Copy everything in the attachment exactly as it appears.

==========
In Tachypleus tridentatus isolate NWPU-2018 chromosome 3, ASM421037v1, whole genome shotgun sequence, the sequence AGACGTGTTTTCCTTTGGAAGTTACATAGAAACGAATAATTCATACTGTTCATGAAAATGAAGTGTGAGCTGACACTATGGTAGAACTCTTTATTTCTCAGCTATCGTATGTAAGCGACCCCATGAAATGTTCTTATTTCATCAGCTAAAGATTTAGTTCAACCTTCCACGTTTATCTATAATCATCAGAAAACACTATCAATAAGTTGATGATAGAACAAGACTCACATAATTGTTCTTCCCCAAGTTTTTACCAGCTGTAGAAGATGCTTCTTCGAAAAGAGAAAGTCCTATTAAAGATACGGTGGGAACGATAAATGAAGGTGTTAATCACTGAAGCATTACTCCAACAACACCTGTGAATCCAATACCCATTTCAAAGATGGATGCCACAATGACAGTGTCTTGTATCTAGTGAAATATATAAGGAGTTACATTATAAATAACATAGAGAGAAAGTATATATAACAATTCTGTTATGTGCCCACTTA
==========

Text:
In Tachypleus tridentatus isolate NWPU-2018 chromosome 3, ASM421037v1, whole genome shotgun sequence, the sequence AGACGTGTTTTCCTTTGGAAGTTACATAGAAACGAATAATTCATACTGTTCATGAAAATGAAGTGTGAGCTGACACTATGGTAGAACTCTTTATTTCTCAGCTATCGTATGTAAGCGACCCCATGAAATGTTCTTATTTCATCAGCTAAAGATTTAGTTCAACCTTCCACGTTTATCTATAATCATCAGAAAACACTATCAATAAGTTGATGATAGAACAAGACTCACATAATTGTTCTTCCCCAAGTTTTTACCAGCTGTAGAAGATGCTTCTTCGAAAAGAGAAAGTCCTATTAAAGATACGGTGGGAACGATAAATGAAGGTGTTAATCACTGAAGCATTACTCCAACAACACCTGTGAATCCAATACCCATTTCAAAGATGGATGCCACAATGACAGTGTCTTGTATCTAGTGAAATATATAAGGAGTTACATTATAAATAACATAGAGAGAAAGTATATATAACAATTCTGTTATGTGCCCACTTA